The NSX Edge services gateways (ESG) implement load balancing in NSX for vSphere.

An ESG has both Layer 4 and Layer 7 engines that offer different features.

Feature

Layer 4 Engine

Layer 7 Engine

Protocols

TCP

TCP

HTTP

HTTPS (SSL Pass-through)

HTTPS (SSL Offload)

Load balancing method

Round Robin

Source IP Hash

Least Connection

Round Robin

Source IP Hash

Least Connection

URI

Health checks

TCP

TCP

HTTP (GET, OPTION, POST)

HTTPS (GET, OPTION, POST)

Persistence (keeping client connections to the same back-end server)

TCP: SourceIP

TCP: SourceIP, MSRDP

HTTP: SourceIP, Cookie

HTTPS: SourceIP, Cookie, ssl_session_id

Connection throttling

No

Client Side: Maximum concurrent connections, Maximum new connections per second

Server Side: Maximum concurrent connections

High availability

Yes

Yes

Monitoring

View VIP (Virtual IP), Pool and Server objects and stats via CLI and API

View global stats for VIP sessions from the vSphere Web Client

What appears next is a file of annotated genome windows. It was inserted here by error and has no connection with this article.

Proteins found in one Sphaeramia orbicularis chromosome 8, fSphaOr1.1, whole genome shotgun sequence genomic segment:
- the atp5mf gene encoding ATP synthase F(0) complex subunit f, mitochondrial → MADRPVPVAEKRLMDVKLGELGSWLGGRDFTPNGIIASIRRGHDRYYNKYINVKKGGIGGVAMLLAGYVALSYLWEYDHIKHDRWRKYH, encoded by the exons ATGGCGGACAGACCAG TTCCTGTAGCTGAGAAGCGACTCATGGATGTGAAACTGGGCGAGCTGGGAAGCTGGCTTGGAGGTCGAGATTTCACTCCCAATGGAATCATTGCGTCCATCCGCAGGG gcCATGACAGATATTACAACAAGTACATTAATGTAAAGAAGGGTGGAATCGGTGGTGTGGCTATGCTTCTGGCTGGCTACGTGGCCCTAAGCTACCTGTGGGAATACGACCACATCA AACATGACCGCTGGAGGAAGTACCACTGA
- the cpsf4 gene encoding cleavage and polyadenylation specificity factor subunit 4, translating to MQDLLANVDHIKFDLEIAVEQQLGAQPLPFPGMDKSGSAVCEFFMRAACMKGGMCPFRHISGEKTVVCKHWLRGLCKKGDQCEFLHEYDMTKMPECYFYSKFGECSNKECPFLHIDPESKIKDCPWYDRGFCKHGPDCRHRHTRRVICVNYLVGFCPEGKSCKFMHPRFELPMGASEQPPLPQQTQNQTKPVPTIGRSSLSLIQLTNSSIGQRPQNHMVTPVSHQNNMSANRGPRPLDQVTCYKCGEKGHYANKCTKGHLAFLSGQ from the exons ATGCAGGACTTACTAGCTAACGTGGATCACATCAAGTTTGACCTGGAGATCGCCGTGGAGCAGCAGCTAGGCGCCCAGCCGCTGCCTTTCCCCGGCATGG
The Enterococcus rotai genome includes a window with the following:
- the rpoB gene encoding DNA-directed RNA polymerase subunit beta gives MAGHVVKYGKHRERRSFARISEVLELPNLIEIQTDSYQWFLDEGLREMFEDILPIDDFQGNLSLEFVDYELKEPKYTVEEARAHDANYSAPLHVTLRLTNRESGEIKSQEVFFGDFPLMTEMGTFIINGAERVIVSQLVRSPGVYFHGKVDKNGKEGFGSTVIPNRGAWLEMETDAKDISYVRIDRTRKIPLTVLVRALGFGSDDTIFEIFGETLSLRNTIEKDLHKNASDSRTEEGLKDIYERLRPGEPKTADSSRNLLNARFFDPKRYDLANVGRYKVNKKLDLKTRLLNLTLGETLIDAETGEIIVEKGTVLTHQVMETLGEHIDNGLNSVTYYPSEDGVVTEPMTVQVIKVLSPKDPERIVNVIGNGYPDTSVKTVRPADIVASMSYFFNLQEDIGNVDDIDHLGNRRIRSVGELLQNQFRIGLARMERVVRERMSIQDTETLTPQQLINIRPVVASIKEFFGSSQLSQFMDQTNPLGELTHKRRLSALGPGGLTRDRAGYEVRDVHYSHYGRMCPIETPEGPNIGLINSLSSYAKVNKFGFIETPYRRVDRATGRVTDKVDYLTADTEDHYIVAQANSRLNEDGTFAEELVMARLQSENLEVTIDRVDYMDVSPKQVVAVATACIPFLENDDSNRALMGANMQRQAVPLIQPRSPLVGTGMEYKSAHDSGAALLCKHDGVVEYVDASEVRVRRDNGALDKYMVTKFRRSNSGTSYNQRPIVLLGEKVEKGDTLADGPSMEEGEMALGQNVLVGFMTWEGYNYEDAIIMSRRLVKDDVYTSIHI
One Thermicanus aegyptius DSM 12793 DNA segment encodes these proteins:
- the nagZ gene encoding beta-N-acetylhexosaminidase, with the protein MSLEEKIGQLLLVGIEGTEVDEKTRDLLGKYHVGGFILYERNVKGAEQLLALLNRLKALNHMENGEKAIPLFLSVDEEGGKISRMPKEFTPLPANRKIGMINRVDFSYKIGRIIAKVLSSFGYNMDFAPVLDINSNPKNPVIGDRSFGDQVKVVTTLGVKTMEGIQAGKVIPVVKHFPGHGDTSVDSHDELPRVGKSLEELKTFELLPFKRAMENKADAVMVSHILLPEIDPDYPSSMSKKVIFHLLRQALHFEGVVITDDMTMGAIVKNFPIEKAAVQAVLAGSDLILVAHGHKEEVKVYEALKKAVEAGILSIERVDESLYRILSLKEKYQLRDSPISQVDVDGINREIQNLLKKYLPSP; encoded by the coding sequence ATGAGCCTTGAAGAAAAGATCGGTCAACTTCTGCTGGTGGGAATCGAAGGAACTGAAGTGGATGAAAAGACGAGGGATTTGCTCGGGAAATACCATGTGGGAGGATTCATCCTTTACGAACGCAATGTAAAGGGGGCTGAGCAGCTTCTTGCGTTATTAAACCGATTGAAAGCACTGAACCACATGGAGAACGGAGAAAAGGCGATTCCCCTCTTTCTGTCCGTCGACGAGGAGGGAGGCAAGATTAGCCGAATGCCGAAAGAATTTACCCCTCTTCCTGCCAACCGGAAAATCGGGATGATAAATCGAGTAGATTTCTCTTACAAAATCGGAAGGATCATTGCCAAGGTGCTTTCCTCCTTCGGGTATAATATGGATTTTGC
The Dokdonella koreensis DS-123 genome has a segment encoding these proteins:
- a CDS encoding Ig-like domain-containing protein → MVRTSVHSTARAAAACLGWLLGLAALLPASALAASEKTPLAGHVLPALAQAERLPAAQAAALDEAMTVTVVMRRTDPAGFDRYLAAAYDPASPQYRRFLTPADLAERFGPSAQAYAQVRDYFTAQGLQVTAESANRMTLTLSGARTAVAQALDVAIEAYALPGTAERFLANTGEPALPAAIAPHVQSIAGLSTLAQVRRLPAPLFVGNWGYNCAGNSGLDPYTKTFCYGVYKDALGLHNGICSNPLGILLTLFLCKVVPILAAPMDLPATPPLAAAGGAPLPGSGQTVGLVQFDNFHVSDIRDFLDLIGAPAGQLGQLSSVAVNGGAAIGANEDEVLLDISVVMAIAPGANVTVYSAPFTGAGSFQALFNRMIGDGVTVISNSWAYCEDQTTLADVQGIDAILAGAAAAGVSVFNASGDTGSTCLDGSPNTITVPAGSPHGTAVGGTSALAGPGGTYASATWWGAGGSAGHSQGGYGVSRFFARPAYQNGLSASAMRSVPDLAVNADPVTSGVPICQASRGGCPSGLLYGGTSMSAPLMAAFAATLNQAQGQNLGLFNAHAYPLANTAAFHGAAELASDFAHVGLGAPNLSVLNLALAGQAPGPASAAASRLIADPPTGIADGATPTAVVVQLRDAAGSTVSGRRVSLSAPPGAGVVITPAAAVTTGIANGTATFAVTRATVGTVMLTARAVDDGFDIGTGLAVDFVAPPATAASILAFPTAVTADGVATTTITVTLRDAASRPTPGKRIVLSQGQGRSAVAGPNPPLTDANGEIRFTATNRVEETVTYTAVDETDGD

View VIP, Pool and Server objects and statistics by using CLI and API

View global statistics about VIP sessions from the vSphere Web Client

Layer 7 manipulation

No

URL block, URL rewrite, content rewrite

Table 1. NSX for vSphere Load Balancer Design Decisions

Decision ID

Design Decision

Design Justification

Design Implications

CSDDC-VI-SDN-023

Use the NSX load balancer.

The NSX load balancer can support the needs of the management applications. Using another load balancer increases cost and adds another component to be managed as part of the SDDC.

None.

CSDDC-VI-SDN-024

Use an NSX load balancer in HA mode for all management applications.

All management applications that require a load balancer are on a single virtual wire, having a single load balancer keeps the design simple.

One management application owner might make changes to the load balancer that impact another application.